I was in Alpharetta last week at a new Home Dog Training client working with him and his three-year-old Olde English Bulldogge named Anne Boleyn (Annie for short). I love Olde English Bulldogges and Annie was full of life and easily gave us focus. The big problems that my client was facing with Annie was her running to the front door, jumping on people, and not coming to him when they were in the back yard. These were all “standard” issues, and we have some really great exercises to solve them.
Annie learned quite quickly and my client was very happy with the results he could observe with Annie and the techniques he had learned to keep Annie “on the straight and narrow”. As we were finishing up, he asked about getting another dog. He loved Annie and thought that “two would be even better”. He wondered how soon he should start training the new dog and how often and when he should be working with Annie. I told him that one can never be sure what will happen when they get a second dog “as a playmate” for their current dog. We have seen great results and some results that were not as planned. We did have some observations regarding how often and when to work with Anne.
Please humor me for a moment as I step back in time. If you are really old, you may remember Saturday Morning cartoons and watching Augie Doggie and Doggie Daddy. (You can always Google it if you have no idea what I am talking about…) If you do, you will remember the cartoons where Doggie Daddy was always trying to teach his son, Augie Doggie a lesson. Crazy as it seems, they were spot on regarding how dogs want to learn and how they know what to do.
I am not saying that our dog training methods are based on a 1960’s cartoon show, it just so happens that the show mimics the proven methods we use to gain our great results. So what happened between Augie Doggie and Doggie Daddy? It is really quite simple if you understand some simple facts…
NEVER TOO EARLY TO START. Although this is not pertinent for Annie, my client’s current dog, it is relevant if he gets a new puppy for Annie. It is important to understand that all animals start learning the moment they are born. This is true of us and it is true of our dogs. Although the lessons that our dogs may need to accomplish when they are a few weeks old are very different than the ones they may be learning when they are six months old, the learning process is still taking place.
The initial lessons normally consist of socialization and teaching your dog about the world around him, how to deal with “normal stuff”, and what things mean. This is equivalent of our learning how to hold those “fat pencils” in kindergarten and draw circles and lines on paper. We were getting “used to stuff”.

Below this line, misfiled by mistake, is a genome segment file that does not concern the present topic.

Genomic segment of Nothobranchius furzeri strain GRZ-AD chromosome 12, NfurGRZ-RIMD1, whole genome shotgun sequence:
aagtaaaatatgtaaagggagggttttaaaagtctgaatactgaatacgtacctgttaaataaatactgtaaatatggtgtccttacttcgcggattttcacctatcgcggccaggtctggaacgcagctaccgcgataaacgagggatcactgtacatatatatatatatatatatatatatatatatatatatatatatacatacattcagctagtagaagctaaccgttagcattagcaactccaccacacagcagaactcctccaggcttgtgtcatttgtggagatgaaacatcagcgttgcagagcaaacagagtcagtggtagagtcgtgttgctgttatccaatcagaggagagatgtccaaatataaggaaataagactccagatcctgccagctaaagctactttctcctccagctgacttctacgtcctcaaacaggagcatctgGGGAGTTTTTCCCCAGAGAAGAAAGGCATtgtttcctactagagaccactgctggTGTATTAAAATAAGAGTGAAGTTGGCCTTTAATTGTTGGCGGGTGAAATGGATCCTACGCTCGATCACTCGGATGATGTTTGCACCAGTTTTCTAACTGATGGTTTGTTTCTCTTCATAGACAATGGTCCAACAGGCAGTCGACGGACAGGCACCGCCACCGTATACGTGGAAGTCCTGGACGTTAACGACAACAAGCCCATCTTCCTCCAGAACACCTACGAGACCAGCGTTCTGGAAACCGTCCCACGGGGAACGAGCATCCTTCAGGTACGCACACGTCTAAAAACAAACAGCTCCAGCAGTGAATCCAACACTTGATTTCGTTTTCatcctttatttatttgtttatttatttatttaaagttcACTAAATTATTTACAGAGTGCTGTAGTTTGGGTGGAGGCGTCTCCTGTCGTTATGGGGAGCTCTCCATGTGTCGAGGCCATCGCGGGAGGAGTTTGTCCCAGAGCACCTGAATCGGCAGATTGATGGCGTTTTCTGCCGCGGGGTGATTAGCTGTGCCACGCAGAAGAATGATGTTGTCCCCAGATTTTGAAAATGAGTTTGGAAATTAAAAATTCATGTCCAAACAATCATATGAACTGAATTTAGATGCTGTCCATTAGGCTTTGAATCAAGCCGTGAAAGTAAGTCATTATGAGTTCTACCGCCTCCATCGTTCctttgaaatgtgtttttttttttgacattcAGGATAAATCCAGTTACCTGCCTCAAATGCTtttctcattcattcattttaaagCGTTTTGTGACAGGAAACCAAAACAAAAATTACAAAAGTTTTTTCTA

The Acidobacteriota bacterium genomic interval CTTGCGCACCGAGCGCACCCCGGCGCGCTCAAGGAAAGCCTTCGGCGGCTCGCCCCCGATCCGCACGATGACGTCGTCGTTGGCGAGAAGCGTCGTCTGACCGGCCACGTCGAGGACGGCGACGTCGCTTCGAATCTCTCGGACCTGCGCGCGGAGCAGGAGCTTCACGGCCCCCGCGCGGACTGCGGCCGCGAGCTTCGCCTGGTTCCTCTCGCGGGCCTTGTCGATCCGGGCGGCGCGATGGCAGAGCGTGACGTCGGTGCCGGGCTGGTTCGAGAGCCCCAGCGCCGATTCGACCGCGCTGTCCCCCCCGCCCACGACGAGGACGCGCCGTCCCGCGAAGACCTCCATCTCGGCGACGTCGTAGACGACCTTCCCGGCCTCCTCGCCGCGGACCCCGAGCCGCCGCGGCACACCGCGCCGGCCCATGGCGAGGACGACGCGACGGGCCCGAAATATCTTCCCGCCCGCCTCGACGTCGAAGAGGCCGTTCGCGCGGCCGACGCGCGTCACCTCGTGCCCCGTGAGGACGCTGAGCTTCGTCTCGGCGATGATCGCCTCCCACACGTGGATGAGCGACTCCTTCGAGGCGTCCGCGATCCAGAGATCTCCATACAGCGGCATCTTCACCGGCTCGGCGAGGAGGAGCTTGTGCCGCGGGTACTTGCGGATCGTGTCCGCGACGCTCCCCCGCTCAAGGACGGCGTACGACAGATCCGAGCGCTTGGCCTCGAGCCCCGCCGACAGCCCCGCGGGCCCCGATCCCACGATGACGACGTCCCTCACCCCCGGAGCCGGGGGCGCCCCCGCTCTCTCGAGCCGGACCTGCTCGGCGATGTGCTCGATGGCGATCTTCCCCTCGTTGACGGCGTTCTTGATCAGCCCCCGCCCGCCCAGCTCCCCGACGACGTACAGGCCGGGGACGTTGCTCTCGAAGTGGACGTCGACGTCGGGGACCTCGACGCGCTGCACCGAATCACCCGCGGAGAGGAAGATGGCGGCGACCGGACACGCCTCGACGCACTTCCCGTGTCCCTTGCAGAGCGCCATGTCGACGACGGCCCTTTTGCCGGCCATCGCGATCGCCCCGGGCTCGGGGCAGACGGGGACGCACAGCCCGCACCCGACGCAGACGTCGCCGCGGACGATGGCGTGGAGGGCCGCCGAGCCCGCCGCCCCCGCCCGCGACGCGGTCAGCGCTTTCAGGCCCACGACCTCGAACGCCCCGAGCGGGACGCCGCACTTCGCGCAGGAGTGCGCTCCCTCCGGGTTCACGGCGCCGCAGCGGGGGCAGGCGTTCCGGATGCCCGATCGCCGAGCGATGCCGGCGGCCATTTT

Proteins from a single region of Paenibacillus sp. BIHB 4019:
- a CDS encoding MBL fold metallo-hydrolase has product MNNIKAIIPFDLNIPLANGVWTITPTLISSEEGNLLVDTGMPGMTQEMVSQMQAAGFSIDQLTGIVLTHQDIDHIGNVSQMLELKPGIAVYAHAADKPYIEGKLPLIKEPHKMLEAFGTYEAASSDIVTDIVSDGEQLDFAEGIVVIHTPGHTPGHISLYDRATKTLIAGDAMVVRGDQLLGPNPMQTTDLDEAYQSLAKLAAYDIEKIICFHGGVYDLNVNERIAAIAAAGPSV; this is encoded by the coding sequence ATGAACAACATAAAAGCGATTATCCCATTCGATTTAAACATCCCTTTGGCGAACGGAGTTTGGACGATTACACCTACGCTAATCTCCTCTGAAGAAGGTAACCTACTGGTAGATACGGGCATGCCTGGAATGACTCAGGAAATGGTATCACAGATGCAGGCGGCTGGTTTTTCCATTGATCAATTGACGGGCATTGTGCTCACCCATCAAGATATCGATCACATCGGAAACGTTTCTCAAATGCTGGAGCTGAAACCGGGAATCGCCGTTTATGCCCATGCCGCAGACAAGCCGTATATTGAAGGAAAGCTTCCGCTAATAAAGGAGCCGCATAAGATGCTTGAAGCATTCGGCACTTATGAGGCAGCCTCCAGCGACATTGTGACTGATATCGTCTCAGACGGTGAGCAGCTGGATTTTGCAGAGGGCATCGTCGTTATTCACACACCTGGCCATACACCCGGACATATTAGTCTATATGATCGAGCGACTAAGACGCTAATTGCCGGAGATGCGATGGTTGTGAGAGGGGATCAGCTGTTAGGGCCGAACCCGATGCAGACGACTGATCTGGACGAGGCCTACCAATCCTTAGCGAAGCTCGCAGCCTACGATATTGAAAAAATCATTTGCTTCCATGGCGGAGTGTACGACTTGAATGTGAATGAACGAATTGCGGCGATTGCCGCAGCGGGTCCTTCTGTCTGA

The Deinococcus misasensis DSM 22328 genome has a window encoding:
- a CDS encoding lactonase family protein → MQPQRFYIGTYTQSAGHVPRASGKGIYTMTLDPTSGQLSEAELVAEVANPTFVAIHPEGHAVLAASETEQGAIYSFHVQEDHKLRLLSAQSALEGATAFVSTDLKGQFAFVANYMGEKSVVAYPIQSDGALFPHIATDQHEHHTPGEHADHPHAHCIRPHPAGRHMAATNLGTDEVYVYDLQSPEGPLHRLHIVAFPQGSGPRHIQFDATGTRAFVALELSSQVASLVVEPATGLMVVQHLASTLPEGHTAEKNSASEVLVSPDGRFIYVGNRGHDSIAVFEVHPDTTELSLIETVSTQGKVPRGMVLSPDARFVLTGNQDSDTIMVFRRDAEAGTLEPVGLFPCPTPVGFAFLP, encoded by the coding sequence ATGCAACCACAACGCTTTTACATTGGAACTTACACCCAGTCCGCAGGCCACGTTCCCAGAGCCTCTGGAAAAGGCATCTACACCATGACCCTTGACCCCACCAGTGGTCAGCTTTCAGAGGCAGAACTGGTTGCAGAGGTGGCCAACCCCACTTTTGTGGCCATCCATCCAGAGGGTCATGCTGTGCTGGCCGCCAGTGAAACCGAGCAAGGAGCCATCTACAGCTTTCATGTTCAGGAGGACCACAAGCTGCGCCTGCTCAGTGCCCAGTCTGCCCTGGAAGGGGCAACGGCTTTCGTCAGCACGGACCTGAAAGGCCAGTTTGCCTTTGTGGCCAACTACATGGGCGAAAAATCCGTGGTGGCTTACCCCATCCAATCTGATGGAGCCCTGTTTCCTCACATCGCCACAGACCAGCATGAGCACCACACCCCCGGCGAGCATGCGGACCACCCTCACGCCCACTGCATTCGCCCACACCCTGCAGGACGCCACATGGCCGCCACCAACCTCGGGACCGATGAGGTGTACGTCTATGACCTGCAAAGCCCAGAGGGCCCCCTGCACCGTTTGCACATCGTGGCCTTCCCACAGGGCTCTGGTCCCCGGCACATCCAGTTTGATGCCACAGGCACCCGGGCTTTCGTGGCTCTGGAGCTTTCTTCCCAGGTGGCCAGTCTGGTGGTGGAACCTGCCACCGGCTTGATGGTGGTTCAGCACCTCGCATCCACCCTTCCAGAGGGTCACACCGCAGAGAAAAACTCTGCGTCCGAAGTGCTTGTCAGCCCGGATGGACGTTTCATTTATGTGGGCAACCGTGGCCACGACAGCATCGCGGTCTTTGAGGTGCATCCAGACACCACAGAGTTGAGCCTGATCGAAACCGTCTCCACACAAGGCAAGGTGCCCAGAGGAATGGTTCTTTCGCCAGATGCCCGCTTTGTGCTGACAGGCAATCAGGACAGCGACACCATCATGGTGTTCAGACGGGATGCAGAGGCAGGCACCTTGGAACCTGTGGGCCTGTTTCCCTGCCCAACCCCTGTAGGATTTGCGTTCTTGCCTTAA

Behavior training normally coincides or directly follows this stage. Our dog needs to understand what is acceptable and not acceptable. Sitting next to us is acceptable but jumping on everyone is not acceptable.
Once we are familiar with the world around us and understand “the rules”, we continue to teach our dogs “things to do”. This is often referred to as “obedience exercises”. We teach them to come, sit, walk with us, etc.
As I mentioned earlier, it is never too early to start the process. We can’t push them into perfect leash walking at just a few weeks of age, but we can let them know that their bed is a safe place to sleep and the noise of the lawnmower in the front yard is of no danger to them.
CONSISTENCY IS KEY. All dogs learn by doing the same thing one way. I tell my clients that dogs learn through a “linear process”. Everything is A, then B, then C, then D. As long as the learning experience is exactly the same every time it is performed, your dog will have the ability to learn. It is like a set of instructions that you receive in the box of the “unassembled thing” you got in the mail. If you put it together by following the instructions to the letter from step one through the final step, all will be fine.
Dogs can follow the instructions perfectly because that is in their nature. We, on the other hand, never pick up the instructions and just start sticking things together. We may get the thing together and it may be fine. We may order another one of “those unassembled things” in the mail and put it together using an entirely different process with success. We can understand “just figure it out”. This is a completely foreign and unacceptable process for our dogs.
So, to be clear, we must always teach our dog using the same steps and processes every time. We must be consistent. He will quickly learn, and we will have a well-trained dog.